She mentions some social consequences of Irish neutrality, eg: Irish women only took to wearing trousers in the 1960s. Oddly enough, she ignores the most important and immediate impact – innumerable Irish lives were saved. Eamon de Valera's finest feat was his successful pursuit of a neutral policy. Alas, eaten bread is soon forgotten.

Anthony Barnwell

Dublin 9


* Whatever one says about Alan Shatter, as a minister he can't be accused of not having his finger on the pulse.

Mark MacSweeney

Upper John Street, Cork


* I would ask Justice Minister Alan Shatter to consider the real reason for the disharmony from the public regarding the current penalty points fiasco.

I do not believe that the public's anger relates to how individual gardai use discretion whilst performing their duty. The anger relates to when a member of An Garda Siochana punishes an offender for a road traffic offence that they believe should be penalised, and another member of the force removes these penalties from the Pulse system. Once an offence has been recorded on Pulse, it should stay there. If the offender feels the penalty is unjustified, it should be up to the courts to decide.

This is where the anger lies as it is seen to benefit a minority of motorists. Mr Shatter clearly believes it is moral to inform the public of a named individual's brush with garda discretion, but not moral to name those who had penalty points removed from the Pulse system by members of the force.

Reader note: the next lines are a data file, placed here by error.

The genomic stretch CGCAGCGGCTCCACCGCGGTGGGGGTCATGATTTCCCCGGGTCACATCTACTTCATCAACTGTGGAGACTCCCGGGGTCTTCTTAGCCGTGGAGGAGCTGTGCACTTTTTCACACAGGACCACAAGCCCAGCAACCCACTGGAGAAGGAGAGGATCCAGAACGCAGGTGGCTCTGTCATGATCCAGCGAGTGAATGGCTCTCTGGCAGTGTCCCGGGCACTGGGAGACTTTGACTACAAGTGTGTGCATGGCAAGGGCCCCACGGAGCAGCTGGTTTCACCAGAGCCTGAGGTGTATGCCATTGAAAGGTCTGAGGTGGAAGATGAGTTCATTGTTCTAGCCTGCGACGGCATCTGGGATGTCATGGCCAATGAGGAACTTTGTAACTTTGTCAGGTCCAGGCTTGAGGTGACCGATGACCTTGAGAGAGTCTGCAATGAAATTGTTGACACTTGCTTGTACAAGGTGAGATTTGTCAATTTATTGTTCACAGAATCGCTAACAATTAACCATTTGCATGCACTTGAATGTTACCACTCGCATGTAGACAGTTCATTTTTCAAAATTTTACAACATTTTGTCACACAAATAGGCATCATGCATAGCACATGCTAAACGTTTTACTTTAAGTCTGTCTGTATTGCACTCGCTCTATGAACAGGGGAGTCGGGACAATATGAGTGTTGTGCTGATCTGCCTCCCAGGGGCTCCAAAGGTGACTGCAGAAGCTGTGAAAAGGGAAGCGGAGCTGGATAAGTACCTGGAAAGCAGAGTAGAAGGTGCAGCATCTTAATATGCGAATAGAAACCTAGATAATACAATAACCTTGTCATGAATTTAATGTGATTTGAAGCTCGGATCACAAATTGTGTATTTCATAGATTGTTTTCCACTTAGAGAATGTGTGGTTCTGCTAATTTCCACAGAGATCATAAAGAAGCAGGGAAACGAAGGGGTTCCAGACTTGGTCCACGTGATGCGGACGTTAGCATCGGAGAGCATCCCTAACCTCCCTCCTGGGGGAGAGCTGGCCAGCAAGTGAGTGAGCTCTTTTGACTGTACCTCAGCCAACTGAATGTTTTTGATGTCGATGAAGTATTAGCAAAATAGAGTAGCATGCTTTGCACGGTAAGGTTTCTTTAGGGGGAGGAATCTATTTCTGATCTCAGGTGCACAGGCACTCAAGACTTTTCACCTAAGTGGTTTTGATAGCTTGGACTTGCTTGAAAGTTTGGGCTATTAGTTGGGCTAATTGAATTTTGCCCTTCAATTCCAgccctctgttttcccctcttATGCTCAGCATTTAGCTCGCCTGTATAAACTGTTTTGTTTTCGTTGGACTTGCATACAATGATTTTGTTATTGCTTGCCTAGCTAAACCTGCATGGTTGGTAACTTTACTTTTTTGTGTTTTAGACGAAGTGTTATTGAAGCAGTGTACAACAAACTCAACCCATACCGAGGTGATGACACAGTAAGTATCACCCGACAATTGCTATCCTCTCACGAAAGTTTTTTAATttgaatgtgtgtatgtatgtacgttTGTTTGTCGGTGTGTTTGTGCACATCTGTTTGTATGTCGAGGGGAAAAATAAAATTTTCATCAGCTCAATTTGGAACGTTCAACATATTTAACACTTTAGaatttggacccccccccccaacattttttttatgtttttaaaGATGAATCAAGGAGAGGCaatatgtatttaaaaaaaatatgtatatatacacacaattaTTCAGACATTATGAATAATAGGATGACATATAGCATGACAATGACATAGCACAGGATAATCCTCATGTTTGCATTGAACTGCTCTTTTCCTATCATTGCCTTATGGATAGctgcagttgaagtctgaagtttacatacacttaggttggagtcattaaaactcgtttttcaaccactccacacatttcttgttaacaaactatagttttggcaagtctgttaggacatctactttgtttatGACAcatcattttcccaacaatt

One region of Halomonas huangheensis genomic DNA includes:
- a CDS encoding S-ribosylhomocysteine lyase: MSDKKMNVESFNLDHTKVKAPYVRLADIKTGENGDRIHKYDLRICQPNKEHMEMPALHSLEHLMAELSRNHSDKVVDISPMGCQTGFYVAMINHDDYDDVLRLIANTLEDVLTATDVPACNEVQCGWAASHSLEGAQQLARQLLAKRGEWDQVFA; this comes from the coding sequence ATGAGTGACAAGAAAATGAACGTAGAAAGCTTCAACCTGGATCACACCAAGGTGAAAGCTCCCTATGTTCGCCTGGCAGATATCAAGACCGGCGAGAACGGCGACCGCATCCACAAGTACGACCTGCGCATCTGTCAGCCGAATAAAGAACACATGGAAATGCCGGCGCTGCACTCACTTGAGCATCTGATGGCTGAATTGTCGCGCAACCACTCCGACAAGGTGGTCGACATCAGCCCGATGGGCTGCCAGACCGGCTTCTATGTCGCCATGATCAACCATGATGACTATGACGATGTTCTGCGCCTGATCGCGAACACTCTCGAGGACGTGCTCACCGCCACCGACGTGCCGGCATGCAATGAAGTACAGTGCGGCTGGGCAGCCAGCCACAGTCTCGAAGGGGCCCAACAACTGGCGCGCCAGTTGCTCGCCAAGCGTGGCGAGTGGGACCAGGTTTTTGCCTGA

Tony Finn

Finglas, Dublin 11


* Can somebody explain to me why Deputy Mick Wallace's law breaking (because using a mobile phone while driving is law breaking) should be kept confidential?

Just because the gardai did not prosecute or issue a penalty notice does not change the facts. I suggest that had Justice Minister Alan Shatter, or any other minister, been found using their mobile phone the incident would not have remained private for long and the media or opposition deputy would consider it a national duty to reveal the facts.

This is akin to the fallacy that because a deputy is going to or from the Dail he cannot be given a fixed penalty or prosecuted for driving offences. I accept that they should be immune to arrest while travelling to the Dail on a day when the Dail is in session, as otherwise an arrest could be made to frustrate democracy.

As it is, it appears that a TD can claim to be travelling to the Dail at any time and so is practically immune from prosecution.

Andrew Duffy

Address with editor


* The tragic issue of male suicide has received widespread media coverage. While the causes are many and varied, one theory which has gained widespread acceptance is that men don't talk about their problems or seek help.

Those who subscribe to this theory tell us that there is always help available. I can think of eight male acquaintances who died by suicide in the past decade. All of them talked openly about their problems and sought help. There was one common factor in all of these cases. Each had been through the family law system and had his life and fatherhood severely diminished or even destroyed in a variety of ways.

Can those who tell us that there is always help now tell us how we can save innocent, law-abiding men from what in my opinion are anti-man, anti-father practices in law, which are undoubtedly a contributory factor in the high rate of male suicides?

Name and address with editor

Irish Independent